The goal of Stepping Stones Family Home is to provide young mothers/pregnant teens that can no longer live at their home, with a family style supportive living environment. This environment will be enriched with teaching parenting skills, child development skills, budgeting, healthy living, family role modeling, career preparation and job skills necessary in providing them with a means to long term economic independence. Stepping Stones Family Home aims to impact the growth and development of the teenage mother and child’s social emotional well-being as well as teaching the mother proper child development.
Unique & Different
Studies show that as many as 60 percent of teenage mothers are living below the poverty line and 80 percent rely on welfare for support during at least some period of time following their child’s birth. A U.S Department of Health and Human Services study states “the impoverished circumstances of teenage mothers are exacerbated by the fact that many have limited academic skills, have dropped out of high school, and come from backgrounds with few role models or opportunities for improving their lives.” Homeless young mothers experience great difficulty finding a place to live with their children due to most homeless shelters, women’s shelters and transitional living programs catering to the over 18 demographic and typically not accepting young children.
The main focus of Stepping Stones Family Home is to create a family style environment that will prepare mother and child for the distinct set of challenges that they will face as single parents, by equipping them with the tools they need to be successful in overcoming those challenges. Mothers will be provided with connections to community services, family role modeling, and a chance to grow intellectually as well as emotionally through a tiered style of living which encourages responsibility and independence.
Stepping Stones Family Home offers a unique program design to help ensure success for both mother and baby. Living in a family style home with staff, the young mothers will be provided with their own room for themselves and their baby. They will share a kitchen, living room, and bathrooms. As the mothers complete program required classes and demonstrate growing responsibility, they will graduate to separate dorm style living on the property with one “house mother,”who will oversee day to day activities. Finally, the mothers will prepare for independent living as they move to their own apartments and are assigned a case manager who will be able to provide follow-up checks, guidance and supervision as mother and baby begin to navigate the “real world.” Stepping Stones Family Home believe that the tiered approach best prepares the mothers for life outside the program, and offers mother and child concrete steps toward their continued success.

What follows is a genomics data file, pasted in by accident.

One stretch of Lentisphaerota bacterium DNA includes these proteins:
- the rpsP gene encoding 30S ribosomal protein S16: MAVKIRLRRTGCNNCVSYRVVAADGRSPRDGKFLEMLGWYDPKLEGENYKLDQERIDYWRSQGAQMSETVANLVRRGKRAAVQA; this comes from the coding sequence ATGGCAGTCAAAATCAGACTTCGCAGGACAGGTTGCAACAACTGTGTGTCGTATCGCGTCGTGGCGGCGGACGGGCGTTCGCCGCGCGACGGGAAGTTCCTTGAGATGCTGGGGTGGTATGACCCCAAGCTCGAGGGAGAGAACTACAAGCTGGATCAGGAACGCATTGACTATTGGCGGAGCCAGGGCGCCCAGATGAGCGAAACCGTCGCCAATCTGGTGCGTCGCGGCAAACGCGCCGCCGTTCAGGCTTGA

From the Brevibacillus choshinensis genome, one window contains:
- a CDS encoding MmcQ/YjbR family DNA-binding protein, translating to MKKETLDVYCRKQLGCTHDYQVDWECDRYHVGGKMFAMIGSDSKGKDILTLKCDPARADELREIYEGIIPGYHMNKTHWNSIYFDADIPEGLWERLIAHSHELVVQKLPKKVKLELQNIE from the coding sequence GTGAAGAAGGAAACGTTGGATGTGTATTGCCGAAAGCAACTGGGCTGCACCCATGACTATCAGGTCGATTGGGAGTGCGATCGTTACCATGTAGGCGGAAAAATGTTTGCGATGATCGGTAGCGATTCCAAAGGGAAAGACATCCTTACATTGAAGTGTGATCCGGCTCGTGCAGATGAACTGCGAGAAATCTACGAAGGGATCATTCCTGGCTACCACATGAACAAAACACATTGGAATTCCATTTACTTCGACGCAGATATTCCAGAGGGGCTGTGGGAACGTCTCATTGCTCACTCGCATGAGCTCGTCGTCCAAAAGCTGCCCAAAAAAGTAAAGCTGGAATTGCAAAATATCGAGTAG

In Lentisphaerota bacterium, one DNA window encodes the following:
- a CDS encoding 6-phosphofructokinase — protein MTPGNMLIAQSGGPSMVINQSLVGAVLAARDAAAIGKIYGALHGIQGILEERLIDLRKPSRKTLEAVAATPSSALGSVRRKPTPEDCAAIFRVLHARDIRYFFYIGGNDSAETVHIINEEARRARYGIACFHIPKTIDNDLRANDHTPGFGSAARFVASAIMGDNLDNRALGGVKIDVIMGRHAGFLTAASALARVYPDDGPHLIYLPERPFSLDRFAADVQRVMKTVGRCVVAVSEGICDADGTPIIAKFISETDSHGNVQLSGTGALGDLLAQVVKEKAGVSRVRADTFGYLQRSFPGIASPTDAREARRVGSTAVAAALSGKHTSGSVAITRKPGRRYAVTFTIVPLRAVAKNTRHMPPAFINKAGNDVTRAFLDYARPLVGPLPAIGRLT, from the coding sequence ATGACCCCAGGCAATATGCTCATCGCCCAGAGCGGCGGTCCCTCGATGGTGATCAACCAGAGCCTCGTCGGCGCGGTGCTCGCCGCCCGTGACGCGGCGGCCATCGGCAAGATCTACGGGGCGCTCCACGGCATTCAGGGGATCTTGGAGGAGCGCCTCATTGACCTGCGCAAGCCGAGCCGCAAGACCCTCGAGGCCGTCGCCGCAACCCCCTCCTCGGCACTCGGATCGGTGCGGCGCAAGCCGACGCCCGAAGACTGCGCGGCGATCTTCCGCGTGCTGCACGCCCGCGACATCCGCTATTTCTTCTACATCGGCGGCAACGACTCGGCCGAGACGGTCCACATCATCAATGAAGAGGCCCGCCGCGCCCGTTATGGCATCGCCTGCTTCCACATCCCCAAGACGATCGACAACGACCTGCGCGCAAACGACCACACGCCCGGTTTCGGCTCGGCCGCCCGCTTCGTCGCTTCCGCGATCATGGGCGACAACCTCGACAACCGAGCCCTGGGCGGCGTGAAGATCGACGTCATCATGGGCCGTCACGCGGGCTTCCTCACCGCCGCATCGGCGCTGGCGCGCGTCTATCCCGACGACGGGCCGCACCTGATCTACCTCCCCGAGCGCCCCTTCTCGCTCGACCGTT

STUDIES SHOW THAT AS MANY AS
OF TEENAGE MOMS ARE LIVING BELOW THE POVERTY LINE
STEPPING STONES FOUNDERS
My name is BarbaraAnn Greer and I have been a teacher for the past 17 years. I began my career teaching with a non-profit organization called Jobs for Bay State Graduates. JBSG was a program designed to work with at-risk inner city students by teaching them life skills. The program focused on four important areas: Career Preparation, Civic Awareness, Social Affairs and Community Service. I spent 10 years teaching the JBSG program at Lynn Classical High School. My experience working with my students in the JBSG program changed my life.
In 2009, I went to work at Haverhill High School to start a pilot program of JBSG. I was given the task of developing curriculum and implementing it to students who were repeating their freshman year for the 3rd time. This program was called the “Success Academy,” and JBSG was a program to be taught within the Success Academy. My main goal was to assist with lowering the dropout rate at Haverhill High School. Unfortunately, the following year JBSG program lost funding and I found myself unemployed.
During my year spent at Haverhill High School, I kept hearing about an Alternative School in the city for students with behavior problems. I was fortunate enough to be hired there as an Educational Support Person with the hopes that a teacher position would open up in the near future. In April of 2009, I was hired as a High School Reading Teacher at The Haverhill Alternative School. I came to the realization that teaching was my “calling” and if I were to continue teaching, I would need a Master’s Degree. I enrolled at Cambridge College and successfully acquired a Master’s Degree in Special Education for Students with Moderate Disabilities 5-12, in January of 2010.